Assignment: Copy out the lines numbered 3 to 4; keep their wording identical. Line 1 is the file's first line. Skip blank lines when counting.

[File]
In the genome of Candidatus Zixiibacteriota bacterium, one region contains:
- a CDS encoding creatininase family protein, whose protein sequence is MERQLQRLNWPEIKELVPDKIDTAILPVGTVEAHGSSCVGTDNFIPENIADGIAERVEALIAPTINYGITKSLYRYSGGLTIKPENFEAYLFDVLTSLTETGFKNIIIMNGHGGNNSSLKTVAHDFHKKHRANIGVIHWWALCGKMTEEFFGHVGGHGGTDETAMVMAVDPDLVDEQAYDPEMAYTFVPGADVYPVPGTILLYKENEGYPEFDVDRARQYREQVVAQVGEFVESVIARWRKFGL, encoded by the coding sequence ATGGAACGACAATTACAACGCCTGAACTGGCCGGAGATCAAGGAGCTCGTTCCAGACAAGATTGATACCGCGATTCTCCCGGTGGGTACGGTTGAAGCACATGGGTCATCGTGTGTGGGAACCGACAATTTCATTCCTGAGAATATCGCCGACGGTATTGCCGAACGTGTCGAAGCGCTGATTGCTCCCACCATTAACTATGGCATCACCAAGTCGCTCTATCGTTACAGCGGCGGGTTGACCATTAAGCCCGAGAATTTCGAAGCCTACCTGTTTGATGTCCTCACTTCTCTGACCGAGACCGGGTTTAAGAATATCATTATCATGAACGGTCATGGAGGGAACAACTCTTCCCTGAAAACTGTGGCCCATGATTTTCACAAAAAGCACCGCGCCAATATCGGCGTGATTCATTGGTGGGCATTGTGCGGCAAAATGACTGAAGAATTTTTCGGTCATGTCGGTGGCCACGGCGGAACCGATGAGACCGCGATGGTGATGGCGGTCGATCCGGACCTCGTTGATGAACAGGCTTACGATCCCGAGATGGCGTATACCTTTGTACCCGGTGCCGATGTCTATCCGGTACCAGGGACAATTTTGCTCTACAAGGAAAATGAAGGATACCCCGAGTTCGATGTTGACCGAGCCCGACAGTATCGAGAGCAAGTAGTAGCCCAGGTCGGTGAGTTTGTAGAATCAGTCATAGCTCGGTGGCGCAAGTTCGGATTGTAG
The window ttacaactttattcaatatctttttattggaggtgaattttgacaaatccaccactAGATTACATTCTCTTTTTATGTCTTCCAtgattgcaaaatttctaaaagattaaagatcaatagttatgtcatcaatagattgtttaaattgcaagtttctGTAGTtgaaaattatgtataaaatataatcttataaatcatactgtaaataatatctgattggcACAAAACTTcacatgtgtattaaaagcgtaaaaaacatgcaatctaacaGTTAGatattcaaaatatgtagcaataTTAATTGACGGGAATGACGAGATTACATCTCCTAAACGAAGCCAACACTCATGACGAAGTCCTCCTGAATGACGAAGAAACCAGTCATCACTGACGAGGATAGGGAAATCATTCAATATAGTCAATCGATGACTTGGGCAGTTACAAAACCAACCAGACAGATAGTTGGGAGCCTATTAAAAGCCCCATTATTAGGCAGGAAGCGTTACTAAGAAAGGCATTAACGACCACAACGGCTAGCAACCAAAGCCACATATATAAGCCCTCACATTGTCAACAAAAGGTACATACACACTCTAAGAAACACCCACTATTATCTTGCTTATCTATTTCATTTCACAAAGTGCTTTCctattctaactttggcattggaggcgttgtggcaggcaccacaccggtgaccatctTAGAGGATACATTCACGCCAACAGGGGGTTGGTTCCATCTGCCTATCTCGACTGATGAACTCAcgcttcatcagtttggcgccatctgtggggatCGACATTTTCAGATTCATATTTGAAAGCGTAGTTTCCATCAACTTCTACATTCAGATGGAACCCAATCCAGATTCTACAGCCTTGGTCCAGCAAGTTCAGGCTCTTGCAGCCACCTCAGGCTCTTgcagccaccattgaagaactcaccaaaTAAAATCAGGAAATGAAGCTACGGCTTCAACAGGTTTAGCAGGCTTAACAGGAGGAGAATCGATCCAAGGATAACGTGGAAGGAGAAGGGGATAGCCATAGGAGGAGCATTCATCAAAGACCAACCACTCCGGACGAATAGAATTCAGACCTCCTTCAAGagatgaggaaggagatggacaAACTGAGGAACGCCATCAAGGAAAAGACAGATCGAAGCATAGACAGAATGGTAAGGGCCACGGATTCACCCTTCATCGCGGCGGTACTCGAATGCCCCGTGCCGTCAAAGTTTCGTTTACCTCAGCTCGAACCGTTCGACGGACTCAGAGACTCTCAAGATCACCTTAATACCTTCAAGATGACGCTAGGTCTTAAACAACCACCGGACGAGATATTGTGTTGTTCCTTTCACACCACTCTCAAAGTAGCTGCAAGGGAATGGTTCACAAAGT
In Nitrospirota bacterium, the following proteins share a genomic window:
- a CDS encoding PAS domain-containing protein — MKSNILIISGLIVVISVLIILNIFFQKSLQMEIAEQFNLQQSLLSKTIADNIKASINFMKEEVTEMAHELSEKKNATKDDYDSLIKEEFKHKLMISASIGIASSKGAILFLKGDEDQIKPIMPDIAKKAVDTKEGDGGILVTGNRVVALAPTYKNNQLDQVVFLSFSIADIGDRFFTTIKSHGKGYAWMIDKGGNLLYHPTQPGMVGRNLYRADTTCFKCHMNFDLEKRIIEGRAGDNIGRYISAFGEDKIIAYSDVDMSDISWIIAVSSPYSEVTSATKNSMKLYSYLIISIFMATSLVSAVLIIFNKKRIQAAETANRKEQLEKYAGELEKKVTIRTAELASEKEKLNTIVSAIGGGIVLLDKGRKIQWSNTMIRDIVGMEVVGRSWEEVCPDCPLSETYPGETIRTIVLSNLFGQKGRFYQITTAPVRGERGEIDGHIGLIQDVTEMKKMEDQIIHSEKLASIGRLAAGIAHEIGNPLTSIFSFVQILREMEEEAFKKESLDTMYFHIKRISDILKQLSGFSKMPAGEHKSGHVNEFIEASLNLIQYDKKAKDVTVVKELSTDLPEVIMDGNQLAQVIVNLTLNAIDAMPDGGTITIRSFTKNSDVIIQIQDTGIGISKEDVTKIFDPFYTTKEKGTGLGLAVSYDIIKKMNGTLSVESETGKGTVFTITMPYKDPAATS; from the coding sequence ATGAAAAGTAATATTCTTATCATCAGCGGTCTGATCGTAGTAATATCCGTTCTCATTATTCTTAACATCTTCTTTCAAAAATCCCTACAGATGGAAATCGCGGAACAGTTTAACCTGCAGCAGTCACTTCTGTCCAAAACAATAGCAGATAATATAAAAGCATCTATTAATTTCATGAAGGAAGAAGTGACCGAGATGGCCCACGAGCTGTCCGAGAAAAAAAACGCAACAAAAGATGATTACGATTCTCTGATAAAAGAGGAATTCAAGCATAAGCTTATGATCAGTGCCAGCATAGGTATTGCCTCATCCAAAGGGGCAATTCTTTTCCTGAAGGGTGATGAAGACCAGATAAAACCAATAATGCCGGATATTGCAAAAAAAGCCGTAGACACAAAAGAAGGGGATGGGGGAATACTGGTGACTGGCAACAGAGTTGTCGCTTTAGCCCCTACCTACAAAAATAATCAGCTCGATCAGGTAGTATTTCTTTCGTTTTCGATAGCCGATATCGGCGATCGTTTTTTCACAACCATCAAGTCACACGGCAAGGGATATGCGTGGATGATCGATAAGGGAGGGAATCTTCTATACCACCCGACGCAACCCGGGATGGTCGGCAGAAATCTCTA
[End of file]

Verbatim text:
The window ttacaactttattcaatatctttttattggaggtgaattttgacaaatccaccactAGATTACATTCTCTTTTTATGTCTTCCAtgattgcaaaatttctaaaagattaaagatcaatagttatgtcatcaatagattgtttaaattgcaagtttctGTAGTtgaaaattatgtataaaatataatcttataaatcatactgtaaataatatctgattggcACAAAACTTcacatgtgtattaaaagcgtaaaaaacatgcaatctaacaGTTAGatattcaaaatatgtagcaataTTAATTGACGGGAATGACGAGATTACATCTCCTAAACGAAGCCAACACTCATGACGAAGTCCTCCTGAATGACGAAGAAACCAGTCATCACTGACGAGGATAGGGAAATCATTCAATATAGTCAATCGATGACTTGGGCAGTTACAAAACCAACCAGACAGATAGTTGGGAGCCTATTAAAAGCCCCATTATTAGGCAGGAAGCGTTACTAAGAAAGGCATTAACGACCACAACGGCTAGCAACCAAAGCCACATATATAAGCCCTCACATTGTCAACAAAAGGTACATACACACTCTAAGAAACACCCACTATTATCTTGCTTATCTATTTCATTTCACAAAGTGCTTTCctattctaactttggcattggaggcgttgtggcaggcaccacaccggtgaccatctTAGAGGATACATTCACGCCAACAGGGGGTTGGTTCCATCTGCCTATCTCGACTGATGAACTCAcgcttcatcagtttggcgccatctgtggggatCGACATTTTCAGATTCATATTTGAAAGCGTAGTTTCCATCAACTTCTACATTCAGATGGAACCCAATCCAGATTCTACAGCCTTGGTCCAGCAAGTTCAGGCTCTTGCAGCCACCTCAGGCTCTTgcagccaccattgaagaactcaccaaaTAAAATCAGGAAATGAAGCTACGGCTTCAACAGGTTTAGCAGGCTTAACAGGAGGAGAATCGATCCAAGGATAACGTGGAAGGAGAAGGGGATAGCCATAGGAGGAGCATTCATCAAAGACCAACCACTCCGGACGAATAGAATTCAGACCTCCTTCAAGagatgaggaaggagatggacaAACTGAGGAACGCCATCAAGGAAAAGACAGATCGAAGCATAGACAGAATGGTAAGGGCCACGGATTCACCCTTCATCGCGGCGGTACTCGAATGCCCCGTGCCGTCAAAGTTTCGTTTACCTCAGCTCGAACCGTTCGACGGACTCAGAGACTCTCAAGATCACCTTAATACCTTCAAGATGACGCTAGGTCTTAAACAACCACCGGACGAGATATTGTGTTGTTCCTTTCACACCACTCTCAAAGTAGCTGCAAGGGAATGGTTCACAAAGT
In Nitrospirota bacterium, the following proteins share a genomic window: